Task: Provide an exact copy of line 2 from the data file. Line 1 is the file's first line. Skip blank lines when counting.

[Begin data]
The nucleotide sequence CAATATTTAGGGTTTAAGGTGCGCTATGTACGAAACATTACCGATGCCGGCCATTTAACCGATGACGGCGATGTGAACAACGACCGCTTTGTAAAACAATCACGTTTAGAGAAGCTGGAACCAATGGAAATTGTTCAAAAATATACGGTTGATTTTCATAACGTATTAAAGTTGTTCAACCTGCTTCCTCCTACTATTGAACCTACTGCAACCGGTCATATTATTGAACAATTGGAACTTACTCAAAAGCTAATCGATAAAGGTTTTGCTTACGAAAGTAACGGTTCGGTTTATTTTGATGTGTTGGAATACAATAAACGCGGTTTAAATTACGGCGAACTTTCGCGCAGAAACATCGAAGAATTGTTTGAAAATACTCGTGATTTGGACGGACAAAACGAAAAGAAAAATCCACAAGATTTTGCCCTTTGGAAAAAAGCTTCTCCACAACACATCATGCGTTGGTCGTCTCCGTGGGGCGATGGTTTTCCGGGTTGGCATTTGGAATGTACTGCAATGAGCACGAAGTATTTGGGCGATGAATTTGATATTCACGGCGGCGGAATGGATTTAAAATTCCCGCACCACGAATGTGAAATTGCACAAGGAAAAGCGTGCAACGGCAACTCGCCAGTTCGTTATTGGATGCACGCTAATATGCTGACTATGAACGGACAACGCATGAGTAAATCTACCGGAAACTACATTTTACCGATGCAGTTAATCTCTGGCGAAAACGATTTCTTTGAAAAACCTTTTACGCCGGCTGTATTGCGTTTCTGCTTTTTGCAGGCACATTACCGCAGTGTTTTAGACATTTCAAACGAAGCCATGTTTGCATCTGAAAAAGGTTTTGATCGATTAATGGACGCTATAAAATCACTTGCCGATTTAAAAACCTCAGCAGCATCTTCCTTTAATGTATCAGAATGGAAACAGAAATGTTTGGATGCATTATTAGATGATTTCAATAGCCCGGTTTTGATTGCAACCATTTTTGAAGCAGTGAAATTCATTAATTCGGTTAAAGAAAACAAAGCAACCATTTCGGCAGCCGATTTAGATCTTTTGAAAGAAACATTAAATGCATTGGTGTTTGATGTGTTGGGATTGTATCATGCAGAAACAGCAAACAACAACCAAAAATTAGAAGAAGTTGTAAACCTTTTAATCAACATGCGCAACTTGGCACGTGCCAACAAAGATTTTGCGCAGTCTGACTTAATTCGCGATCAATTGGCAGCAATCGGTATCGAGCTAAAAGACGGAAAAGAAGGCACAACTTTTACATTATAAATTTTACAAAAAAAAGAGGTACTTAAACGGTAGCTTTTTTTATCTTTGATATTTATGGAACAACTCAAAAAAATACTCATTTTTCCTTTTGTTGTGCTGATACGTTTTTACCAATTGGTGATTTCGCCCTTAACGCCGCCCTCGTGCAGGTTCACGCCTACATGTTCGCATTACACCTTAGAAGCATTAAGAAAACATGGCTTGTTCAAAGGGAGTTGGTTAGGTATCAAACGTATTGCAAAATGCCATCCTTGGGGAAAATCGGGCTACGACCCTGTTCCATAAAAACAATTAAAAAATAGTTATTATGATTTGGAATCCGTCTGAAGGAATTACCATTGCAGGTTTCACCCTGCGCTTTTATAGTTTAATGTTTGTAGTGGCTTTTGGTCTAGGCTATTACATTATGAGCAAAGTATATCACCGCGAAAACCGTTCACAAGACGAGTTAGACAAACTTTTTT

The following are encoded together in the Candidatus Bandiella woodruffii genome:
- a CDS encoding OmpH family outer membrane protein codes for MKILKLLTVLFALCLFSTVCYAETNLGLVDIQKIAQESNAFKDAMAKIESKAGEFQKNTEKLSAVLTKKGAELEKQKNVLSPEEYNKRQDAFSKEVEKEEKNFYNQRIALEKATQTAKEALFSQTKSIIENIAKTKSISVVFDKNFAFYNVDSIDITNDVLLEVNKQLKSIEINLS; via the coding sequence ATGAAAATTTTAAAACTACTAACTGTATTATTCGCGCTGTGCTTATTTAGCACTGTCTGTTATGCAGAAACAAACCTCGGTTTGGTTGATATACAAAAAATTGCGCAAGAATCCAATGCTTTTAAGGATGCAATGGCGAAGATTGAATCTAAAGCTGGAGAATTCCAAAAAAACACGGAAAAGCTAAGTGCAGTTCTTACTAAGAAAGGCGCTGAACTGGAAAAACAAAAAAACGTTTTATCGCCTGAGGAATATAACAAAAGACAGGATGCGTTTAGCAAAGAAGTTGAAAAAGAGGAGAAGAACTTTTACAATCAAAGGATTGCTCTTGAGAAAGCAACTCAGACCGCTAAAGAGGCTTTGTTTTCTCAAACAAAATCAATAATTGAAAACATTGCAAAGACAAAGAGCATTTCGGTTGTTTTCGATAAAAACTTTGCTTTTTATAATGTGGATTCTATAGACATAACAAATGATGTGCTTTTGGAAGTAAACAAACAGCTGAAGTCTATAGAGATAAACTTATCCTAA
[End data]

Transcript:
The following are encoded together in the Candidatus Bandiella woodruffii genome: